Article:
Economy & Downtown

Chapel Hill's downtown has long benefited from its proximity to a captive audience of University students without cars. While downtowns around the country have been failing, ours has survived fairly well. However, we have seen an increase in the number of chain stores locating downtown, and instability in the Downtown Economic Development Corporation. In the near future, we will see new Town-directed development on two major parking lots have a big impact.
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Carrboro's downtown has also done better than many towns of comparable size, thanks largely to the presence of Weaver Street Market and progressive shoppers from the rest of the county. The Board of Aldermen has been addressing the evolution of the downtown, and have established a number of community resources in the downtown area including free wireless Internet access, and a low-power radio station.

Change is afoot downtown

On a recent walk to the Post Office I noticed quite a lot of changes in retail storefronts downtown. In the former Strong's/Roastery/Judge's Coffee space (which I remember as Barrel of Fun arcade when I was a kid, and maybe a laundromat before that) something called "Jack Spratt" is hapenning. Anyone know anything about that? Also on the 100 block of East Franklin is "Polo," the new Ralph Lauren store. Just what we need now that the Gap is gone (joke!). Nothing seems to be happening in the Gap space, which used to be a movie theatre when I was little.

Paying our dues

Well I guess it's time to begin the annual hand-wringing over Chapel Hill's budget. The manager often overestimates any anticipated tax increases so that the Council can easily find a way to reduce or eliminate the increase. But this year they are talking about a 20% tax hike! I personally agree with George Lakoff who points out that taxes are an investment in our future (and when it's municipal, that's the not-too-distant future). "Taxes are the way we support the common good," says Lakoff.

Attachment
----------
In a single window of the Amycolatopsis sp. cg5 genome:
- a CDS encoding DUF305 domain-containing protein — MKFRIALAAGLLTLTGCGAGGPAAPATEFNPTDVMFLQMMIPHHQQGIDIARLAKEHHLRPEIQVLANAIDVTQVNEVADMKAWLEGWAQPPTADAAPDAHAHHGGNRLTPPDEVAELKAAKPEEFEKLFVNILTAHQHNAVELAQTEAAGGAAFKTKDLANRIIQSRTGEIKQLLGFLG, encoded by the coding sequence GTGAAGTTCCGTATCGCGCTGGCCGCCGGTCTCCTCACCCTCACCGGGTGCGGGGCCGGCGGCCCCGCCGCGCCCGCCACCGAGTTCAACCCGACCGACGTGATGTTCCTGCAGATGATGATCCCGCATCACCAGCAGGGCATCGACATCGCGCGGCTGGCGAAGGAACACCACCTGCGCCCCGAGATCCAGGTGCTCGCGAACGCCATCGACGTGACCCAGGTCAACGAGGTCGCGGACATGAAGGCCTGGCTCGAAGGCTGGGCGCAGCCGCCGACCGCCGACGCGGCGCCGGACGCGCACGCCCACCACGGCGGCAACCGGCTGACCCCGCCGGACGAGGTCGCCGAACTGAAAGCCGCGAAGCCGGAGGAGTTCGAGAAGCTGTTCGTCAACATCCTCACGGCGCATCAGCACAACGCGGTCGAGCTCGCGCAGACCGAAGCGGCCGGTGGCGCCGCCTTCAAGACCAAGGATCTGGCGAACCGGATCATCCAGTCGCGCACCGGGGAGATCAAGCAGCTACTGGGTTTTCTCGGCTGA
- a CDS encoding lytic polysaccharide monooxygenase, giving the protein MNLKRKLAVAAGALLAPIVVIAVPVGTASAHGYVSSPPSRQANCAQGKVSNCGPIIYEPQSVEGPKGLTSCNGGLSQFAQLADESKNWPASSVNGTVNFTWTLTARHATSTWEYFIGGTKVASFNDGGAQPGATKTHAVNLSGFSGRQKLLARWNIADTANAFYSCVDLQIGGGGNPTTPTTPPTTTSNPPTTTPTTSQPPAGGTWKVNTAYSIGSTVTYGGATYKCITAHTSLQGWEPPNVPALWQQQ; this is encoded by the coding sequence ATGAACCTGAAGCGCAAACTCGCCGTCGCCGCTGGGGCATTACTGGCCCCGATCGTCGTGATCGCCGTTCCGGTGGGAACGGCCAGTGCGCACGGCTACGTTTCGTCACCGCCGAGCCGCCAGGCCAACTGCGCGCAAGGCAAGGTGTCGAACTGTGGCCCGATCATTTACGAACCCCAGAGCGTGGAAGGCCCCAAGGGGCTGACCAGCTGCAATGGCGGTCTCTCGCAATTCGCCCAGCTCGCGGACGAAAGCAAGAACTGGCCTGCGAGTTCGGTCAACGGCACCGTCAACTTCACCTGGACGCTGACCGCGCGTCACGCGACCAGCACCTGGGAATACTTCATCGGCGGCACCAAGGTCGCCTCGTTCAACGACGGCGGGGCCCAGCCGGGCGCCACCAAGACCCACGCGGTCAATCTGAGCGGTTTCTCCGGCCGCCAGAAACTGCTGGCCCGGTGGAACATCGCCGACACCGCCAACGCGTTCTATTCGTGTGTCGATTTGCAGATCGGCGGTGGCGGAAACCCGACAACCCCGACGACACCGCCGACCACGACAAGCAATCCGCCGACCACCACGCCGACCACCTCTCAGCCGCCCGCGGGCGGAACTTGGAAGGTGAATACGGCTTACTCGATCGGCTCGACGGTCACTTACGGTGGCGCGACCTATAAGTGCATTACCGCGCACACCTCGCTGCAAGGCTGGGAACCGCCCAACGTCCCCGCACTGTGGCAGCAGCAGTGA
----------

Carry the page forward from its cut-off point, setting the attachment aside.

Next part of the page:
Local colors

This week on OP we have discussed issues related to the physical center of our community such as transit, sidewalks, redevelopment, realignment, Carrboro's wireless internet, and Chapel Hill's downtown development corporation. All of these "downtown" issues truly affect our entire community. I have been thinking a lot lately about the politics of place, on a neighborhood level.

Carrboro Transportation Forum is Thursday

The Town of Carrboro is holding a forum for the discussion of the Carrboro Downtown Transportation Study. This is a great chance for folks to hear about different options that the Town is looking at. Possibilities include limiting cars on Weaver Street, installing roundabouts on Main Street, bigger sidewalks and more on-street parking. Come check it out Thursday Dec. 2 at 6:30 at the Century Center.

Here's the invite on the Town website (www.townofcarrboro.com):

Please plan to attend a community forum on the draft Carrboro Downtown Transportation Study, to be held on Thursday, December 2 from 6:30 to 8:30 p.m. in Century Hall of the Carrboro Century Center, located at the corner of Greensboro and Weaver streets in downtown Carrboro.

The future of public wireless

Recently the city of Philadelphia, Pennsylvania has been working on rolling out what could be the largest public wireless network in the USA. That momentum was interrupted when Pennsylvania house bill 30, a.k.a. the "Verizon Bill," was introduced to the Pennsylvania legislature in Harrisburg.

Simply, Verizon doesn't want competition from the Wireless Philadelphia Initiative on providing wireless internet access. The key part of Verizon's argument is that the City of Philadelphia would be charging the citizens to construct the wireless network, pay for its long term maintenance, and supposedly for access to the wireless network itself. Verizon claims it would not charge citizens for the CREATION of a wireless network. But it is clear they would have to charge for ACCESS to the network once this future private network was constructed.

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